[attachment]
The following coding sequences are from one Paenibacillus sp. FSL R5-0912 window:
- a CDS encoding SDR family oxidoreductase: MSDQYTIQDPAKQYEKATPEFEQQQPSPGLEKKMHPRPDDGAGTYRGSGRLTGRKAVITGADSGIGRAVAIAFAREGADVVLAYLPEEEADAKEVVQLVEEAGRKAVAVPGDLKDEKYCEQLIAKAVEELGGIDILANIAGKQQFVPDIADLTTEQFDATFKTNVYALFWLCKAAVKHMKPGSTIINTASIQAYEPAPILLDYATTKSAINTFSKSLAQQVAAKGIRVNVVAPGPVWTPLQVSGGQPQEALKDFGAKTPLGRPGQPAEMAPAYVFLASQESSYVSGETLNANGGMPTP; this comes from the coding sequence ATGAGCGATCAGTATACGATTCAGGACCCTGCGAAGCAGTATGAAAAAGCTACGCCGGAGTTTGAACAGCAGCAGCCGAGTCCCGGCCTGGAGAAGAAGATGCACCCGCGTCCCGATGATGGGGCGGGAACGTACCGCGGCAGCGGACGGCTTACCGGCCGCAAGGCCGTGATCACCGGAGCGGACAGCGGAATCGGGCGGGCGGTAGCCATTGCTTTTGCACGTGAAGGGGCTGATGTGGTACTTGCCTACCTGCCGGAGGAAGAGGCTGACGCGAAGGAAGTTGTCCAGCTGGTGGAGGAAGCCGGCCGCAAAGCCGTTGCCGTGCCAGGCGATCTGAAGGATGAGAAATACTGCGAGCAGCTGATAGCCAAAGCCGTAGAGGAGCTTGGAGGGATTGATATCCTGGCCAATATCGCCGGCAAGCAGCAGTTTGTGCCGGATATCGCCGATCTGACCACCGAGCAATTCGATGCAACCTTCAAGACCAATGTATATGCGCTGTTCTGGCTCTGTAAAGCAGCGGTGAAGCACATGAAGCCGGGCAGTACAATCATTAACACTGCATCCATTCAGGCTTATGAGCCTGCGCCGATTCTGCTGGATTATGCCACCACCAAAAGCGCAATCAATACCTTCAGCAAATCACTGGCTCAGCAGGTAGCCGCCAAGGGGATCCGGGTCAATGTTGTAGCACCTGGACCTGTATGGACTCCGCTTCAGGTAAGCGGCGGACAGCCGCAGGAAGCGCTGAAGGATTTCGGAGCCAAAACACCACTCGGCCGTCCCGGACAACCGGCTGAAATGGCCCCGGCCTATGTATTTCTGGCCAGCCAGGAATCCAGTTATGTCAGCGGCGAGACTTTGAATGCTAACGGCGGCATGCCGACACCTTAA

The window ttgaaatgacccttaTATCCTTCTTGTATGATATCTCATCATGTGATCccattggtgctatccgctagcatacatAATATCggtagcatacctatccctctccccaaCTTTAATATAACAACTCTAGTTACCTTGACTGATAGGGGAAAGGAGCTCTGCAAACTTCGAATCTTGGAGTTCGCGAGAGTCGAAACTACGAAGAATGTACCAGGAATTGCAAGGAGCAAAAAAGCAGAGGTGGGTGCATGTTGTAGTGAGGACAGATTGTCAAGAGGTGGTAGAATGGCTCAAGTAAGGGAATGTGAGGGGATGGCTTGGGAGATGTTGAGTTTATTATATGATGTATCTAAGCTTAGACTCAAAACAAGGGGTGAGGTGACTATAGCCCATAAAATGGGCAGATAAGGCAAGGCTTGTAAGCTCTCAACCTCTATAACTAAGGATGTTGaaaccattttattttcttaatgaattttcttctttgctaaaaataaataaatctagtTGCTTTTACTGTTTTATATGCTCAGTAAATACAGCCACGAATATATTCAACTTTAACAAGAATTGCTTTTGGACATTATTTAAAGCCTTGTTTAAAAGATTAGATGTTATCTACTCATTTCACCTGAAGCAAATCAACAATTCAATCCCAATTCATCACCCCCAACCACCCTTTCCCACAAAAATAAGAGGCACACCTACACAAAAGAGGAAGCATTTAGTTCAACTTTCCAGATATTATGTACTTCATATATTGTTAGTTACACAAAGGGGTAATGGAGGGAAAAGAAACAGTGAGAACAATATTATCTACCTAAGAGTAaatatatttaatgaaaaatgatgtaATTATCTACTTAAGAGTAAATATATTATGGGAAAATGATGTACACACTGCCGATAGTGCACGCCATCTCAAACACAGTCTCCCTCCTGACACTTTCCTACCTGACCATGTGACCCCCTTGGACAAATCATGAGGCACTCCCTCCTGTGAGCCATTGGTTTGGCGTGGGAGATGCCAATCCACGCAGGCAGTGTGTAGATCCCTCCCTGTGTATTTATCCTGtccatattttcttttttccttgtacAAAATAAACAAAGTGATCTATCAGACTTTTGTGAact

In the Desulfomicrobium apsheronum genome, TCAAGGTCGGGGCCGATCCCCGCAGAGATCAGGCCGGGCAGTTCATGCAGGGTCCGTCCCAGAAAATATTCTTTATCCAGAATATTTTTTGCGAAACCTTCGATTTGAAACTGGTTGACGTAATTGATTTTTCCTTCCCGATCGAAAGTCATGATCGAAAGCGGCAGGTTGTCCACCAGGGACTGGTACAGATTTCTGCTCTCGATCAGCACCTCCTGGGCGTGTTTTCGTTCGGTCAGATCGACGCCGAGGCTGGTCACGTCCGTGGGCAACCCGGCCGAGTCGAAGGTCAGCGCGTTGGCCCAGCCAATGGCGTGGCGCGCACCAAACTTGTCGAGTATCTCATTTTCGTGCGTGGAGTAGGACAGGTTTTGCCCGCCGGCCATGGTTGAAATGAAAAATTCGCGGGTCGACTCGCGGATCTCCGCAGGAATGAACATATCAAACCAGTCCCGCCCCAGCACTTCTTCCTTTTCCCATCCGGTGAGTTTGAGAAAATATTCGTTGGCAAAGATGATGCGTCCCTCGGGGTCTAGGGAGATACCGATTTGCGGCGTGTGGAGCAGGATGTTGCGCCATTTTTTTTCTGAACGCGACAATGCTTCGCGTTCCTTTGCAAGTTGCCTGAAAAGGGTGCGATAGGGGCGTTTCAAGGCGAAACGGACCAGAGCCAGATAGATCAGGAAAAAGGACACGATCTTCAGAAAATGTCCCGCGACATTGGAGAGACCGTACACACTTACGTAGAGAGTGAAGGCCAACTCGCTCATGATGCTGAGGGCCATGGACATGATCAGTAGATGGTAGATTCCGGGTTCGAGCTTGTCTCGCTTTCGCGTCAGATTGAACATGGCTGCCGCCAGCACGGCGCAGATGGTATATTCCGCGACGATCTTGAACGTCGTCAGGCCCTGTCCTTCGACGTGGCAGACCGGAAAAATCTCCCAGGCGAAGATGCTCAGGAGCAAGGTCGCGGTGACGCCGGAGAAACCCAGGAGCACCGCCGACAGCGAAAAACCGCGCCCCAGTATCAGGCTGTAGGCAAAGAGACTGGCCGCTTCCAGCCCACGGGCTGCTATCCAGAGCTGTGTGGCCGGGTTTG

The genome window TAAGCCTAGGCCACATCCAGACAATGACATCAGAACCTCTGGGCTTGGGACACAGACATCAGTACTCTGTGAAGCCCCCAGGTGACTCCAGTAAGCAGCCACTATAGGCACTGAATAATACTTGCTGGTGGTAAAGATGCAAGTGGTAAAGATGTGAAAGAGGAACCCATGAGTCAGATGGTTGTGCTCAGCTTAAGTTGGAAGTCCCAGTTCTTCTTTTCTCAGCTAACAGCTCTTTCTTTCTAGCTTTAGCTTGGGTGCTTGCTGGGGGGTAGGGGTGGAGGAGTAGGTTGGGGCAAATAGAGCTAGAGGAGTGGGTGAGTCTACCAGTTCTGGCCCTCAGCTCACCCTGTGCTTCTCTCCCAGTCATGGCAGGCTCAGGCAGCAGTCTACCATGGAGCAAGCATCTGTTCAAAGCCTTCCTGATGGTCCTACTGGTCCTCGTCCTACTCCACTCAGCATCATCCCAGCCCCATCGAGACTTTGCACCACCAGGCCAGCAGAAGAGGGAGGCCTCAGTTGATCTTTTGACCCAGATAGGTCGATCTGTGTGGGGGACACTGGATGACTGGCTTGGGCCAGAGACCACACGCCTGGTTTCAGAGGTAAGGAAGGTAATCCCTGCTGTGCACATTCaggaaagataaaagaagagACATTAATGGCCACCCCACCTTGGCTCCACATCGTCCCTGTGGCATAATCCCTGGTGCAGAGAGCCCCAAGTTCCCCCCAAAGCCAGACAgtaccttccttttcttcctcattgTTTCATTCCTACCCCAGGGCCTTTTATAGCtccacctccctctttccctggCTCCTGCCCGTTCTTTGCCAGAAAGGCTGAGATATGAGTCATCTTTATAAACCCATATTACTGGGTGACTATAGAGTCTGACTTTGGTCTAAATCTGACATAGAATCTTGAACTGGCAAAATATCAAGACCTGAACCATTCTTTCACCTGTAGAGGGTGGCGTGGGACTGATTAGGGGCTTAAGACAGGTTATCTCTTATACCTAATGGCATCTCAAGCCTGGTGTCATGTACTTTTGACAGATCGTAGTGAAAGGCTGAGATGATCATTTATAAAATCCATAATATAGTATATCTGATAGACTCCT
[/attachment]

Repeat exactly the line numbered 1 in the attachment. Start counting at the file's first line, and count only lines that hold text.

The following coding sequences are from one Paenibacillus sp. FSL R5-0912 window: